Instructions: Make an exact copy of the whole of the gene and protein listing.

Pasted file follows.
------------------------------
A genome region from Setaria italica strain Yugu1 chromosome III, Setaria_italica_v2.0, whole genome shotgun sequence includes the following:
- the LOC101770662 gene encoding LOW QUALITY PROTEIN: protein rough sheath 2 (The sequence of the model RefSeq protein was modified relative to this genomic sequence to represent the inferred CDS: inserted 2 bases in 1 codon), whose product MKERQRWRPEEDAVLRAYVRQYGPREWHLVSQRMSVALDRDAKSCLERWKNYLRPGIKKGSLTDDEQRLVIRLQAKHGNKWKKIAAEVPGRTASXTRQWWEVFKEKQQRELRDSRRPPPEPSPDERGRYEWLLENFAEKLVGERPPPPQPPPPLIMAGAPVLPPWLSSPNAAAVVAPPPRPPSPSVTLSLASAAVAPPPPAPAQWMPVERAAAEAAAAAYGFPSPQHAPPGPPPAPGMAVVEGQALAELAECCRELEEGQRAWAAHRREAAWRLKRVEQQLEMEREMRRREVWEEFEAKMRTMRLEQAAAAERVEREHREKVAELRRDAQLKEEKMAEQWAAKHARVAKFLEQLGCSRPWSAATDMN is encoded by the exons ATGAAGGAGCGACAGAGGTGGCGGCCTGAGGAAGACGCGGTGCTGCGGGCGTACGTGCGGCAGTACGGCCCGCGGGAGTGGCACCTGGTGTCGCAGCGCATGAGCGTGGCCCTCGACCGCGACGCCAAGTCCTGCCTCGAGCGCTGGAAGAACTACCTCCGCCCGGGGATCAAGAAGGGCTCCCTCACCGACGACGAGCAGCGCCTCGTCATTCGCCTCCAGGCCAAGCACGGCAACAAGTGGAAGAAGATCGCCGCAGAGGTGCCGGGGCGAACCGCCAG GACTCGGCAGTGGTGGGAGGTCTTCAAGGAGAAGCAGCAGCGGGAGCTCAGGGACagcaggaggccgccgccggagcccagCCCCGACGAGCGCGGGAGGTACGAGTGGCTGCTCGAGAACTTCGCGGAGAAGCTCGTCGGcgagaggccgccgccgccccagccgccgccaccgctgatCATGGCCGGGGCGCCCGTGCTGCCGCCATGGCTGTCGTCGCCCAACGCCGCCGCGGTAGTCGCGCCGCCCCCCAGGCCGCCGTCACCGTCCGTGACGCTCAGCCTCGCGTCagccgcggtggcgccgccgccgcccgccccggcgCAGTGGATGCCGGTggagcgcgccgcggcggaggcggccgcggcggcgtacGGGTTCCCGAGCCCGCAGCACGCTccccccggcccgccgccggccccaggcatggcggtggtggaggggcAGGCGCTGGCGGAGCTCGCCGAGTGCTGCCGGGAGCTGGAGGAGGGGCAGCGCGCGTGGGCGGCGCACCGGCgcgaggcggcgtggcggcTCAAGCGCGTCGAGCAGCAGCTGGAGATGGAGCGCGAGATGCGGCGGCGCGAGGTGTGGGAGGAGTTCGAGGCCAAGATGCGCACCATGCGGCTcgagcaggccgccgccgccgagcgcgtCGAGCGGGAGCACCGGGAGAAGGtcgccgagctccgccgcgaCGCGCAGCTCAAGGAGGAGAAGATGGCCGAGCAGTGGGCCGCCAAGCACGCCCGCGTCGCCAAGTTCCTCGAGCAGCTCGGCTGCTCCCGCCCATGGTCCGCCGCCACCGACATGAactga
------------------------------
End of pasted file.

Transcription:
A genome region from Setaria italica strain Yugu1 chromosome III, Setaria_italica_v2.0, whole genome shotgun sequence includes the following:
- the LOC101770662 gene encoding LOW QUALITY PROTEIN: protein rough sheath 2 (The sequence of the model RefSeq protein was modified relative to this genomic sequence to represent the inferred CDS: inserted 2 bases in 1 codon), whose product MKERQRWRPEEDAVLRAYVRQYGPREWHLVSQRMSVALDRDAKSCLERWKNYLRPGIKKGSLTDDEQRLVIRLQAKHGNKWKKIAAEVPGRTASXTRQWWEVFKEKQQRELRDSRRPPPEPSPDERGRYEWLLENFAEKLVGERPPPPQPPPPLIMAGAPVLPPWLSSPNAAAVVAPPPRPPSPSVTLSLASAAVAPPPPAPAQWMPVERAAAEAAAAAYGFPSPQHAPPGPPPAPGMAVVEGQALAELAECCRELEEGQRAWAAHRREAAWRLKRVEQQLEMEREMRRREVWEEFEAKMRTMRLEQAAAAERVEREHREKVAELRRDAQLKEEKMAEQWAAKHARVAKFLEQLGCSRPWSAATDMN is encoded by the exons ATGAAGGAGCGACAGAGGTGGCGGCCTGAGGAAGACGCGGTGCTGCGGGCGTACGTGCGGCAGTACGGCCCGCGGGAGTGGCACCTGGTGTCGCAGCGCATGAGCGTGGCCCTCGACCGCGACGCCAAGTCCTGCCTCGAGCGCTGGAAGAACTACCTCCGCCCGGGGATCAAGAAGGGCTCCCTCACCGACGACGAGCAGCGCCTCGTCATTCGCCTCCAGGCCAAGCACGGCAACAAGTGGAAGAAGATCGCCGCAGAGGTGCCGGGGCGAACCGCCAG GACTCGGCAGTGGTGGGAGGTCTTCAAGGAGAAGCAGCAGCGGGAGCTCAGGGACagcaggaggccgccgccggagcccagCCCCGACGAGCGCGGGAGGTACGAGTGGCTGCTCGAGAACTTCGCGGAGAAGCTCGTCGGcgagaggccgccgccgccccagccgccgccaccgctgatCATGGCCGGGGCGCCCGTGCTGCCGCCATGGCTGTCGTCGCCCAACGCCGCCGCGGTAGTCGCGCCGCCCCCCAGGCCGCCGTCACCGTCCGTGACGCTCAGCCTCGCGTCagccgcggtggcgccgccgccgcccgccccggcgCAGTGGATGCCGGTggagcgcgccgcggcggaggcggccgcggcggcgtacGGGTTCCCGAGCCCGCAGCACGCTccccccggcccgccgccggccccaggcatggcggtggtggaggggcAGGCGCTGGCGGAGCTCGCCGAGTGCTGCCGGGAGCTGGAGGAGGGGCAGCGCGCGTGGGCGGCGCACCGGCgcgaggcggcgtggcggcTCAAGCGCGTCGAGCAGCAGCTGGAGATGGAGCGCGAGATGCGGCGGCGCGAGGTGTGGGAGGAGTTCGAGGCCAAGATGCGCACCATGCGGCTcgagcaggccgccgccgccgagcgcgtCGAGCGGGAGCACCGGGAGAAGGtcgccgagctccgccgcgaCGCGCAGCTCAAGGAGGAGAAGATGGCCGAGCAGTGGGCCGCCAAGCACGCCCGCGTCGCCAAGTTCCTCGAGCAGCTCGGCTGCTCCCGCCCATGGTCCGCCGCCACCGACATGAactga